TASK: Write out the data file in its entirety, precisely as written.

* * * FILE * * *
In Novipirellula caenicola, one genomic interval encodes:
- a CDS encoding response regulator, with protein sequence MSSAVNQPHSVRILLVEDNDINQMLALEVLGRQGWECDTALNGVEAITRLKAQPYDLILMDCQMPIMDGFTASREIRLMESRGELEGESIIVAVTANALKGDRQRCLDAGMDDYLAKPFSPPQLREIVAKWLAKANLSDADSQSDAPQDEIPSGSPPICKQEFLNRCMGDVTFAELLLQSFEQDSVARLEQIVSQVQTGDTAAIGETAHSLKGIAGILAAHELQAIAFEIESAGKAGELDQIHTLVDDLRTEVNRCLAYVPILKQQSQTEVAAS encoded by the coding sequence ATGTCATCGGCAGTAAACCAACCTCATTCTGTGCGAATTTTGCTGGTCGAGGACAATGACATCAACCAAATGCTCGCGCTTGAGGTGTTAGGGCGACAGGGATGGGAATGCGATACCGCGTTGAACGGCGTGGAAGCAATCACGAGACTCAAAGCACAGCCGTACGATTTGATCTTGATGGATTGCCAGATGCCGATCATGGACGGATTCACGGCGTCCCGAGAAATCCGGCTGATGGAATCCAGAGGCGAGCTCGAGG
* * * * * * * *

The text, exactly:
In Novipirellula caenicola, one genomic interval encodes:
- a CDS encoding response regulator, with protein sequence MSSAVNQPHSVRILLVEDNDINQMLALEVLGRQGWECDTALNGVEAITRLKAQPYDLILMDCQMPIMDGFTASREIRLMESRGELEGESIIVAVTANALKGDRQRCLDAGMDDYLAKPFSPPQLREIVAKWLAKANLSDADSQSDAPQDEIPSGSPPICKQEFLNRCMGDVTFAELLLQSFEQDSVARLEQIVSQVQTGDTAAIGETAHSLKGIAGILAAHELQAIAFEIESAGKAGELDQIHTLVDDLRTEVNRCLAYVPILKQQSQTEVAAS encoded by the coding sequence ATGTCATCGGCAGTAAACCAACCTCATTCTGTGCGAATTTTGCTGGTCGAGGACAATGACATCAACCAAATGCTCGCGCTTGAGGTGTTAGGGCGACAGGGATGGGAATGCGATACCGCGTTGAACGGCGTGGAAGCAATCACGAGACTCAAAGCACAGCCGTACGATTTGATCTTGATGGATTGCCAGATGCCGATCATGGACGGATTCACGGCGTCCCGAGAAATCCGGCTGATGGAATCCAGAGGCGAGCTCGAGG